The bombardier beetle can squirt boiling-hot, noxious chemicals at its enemies quickly, over a wide range of directions. How it does this is amazing!
The bombardier beetle has two reservoirs in its abdomen where it stores hydrogen peroxide and hydroquinone. When the beetle is threatened, it releases the two chemicals into a chamber where they react chemically. The reaction produces heat, steam, and 1,4-benzoquinone. The temperature produced can reach the boiling point of water. Valves from the storage reservoirs close to protect the beetle, the pressure builds up, and the chemical produced is fired forcefully at the enemy with a popping sound.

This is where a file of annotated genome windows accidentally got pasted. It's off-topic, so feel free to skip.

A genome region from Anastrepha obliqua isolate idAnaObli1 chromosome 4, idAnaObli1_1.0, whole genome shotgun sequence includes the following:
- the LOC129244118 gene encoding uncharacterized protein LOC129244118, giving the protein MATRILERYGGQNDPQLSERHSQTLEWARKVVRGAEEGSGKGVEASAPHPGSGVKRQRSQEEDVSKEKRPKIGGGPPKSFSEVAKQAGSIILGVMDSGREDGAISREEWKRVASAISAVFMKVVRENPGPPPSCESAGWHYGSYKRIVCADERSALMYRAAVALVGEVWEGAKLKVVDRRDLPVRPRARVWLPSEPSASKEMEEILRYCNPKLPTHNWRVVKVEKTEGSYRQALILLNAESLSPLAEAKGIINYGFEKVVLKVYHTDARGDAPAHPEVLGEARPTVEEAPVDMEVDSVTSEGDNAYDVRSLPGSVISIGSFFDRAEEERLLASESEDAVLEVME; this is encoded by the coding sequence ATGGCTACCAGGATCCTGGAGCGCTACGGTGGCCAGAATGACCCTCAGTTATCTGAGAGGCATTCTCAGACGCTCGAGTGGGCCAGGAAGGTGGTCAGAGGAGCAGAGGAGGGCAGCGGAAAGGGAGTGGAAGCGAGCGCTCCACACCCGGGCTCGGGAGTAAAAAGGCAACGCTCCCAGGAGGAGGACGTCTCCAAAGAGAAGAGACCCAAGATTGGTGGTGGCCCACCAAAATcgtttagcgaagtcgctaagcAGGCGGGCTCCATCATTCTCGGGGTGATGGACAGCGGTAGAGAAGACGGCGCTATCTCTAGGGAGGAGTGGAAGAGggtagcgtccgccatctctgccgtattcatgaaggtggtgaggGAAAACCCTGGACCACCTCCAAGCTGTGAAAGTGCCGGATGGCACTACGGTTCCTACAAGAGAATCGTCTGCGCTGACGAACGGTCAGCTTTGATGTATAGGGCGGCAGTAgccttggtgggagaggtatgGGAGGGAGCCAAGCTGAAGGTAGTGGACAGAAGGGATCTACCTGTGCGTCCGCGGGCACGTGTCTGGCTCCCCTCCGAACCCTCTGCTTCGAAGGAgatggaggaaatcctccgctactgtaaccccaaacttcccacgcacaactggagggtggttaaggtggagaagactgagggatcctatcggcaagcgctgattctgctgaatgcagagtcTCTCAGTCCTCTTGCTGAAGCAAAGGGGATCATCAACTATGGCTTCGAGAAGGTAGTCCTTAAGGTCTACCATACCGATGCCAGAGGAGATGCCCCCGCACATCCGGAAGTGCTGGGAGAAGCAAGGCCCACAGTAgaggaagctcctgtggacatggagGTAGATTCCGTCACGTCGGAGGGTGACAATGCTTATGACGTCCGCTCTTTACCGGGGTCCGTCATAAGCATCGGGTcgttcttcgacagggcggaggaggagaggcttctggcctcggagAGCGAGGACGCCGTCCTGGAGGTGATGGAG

Benzoquinone has a smell similar to chlorine bleach and hot plastic. This corrosive chemical is very irritating to the eyes and respiratory system of the target. It may even be deadly to enemy insects. The beetle’s chambers store enough of the chemicals to fire about 20 rounds. Most bombardiers turn their abdomen to aim at the enemy, but others have a “canon” that can rotate 270 degrees for aiming. These creatures are accurate marksmen—or “marksbugs.”
Some people suggest that this incredible system just happened accidentally by natural selection acting on random mutations. We think it’s another evidence of design by a Master Designer.
© Roland Earnst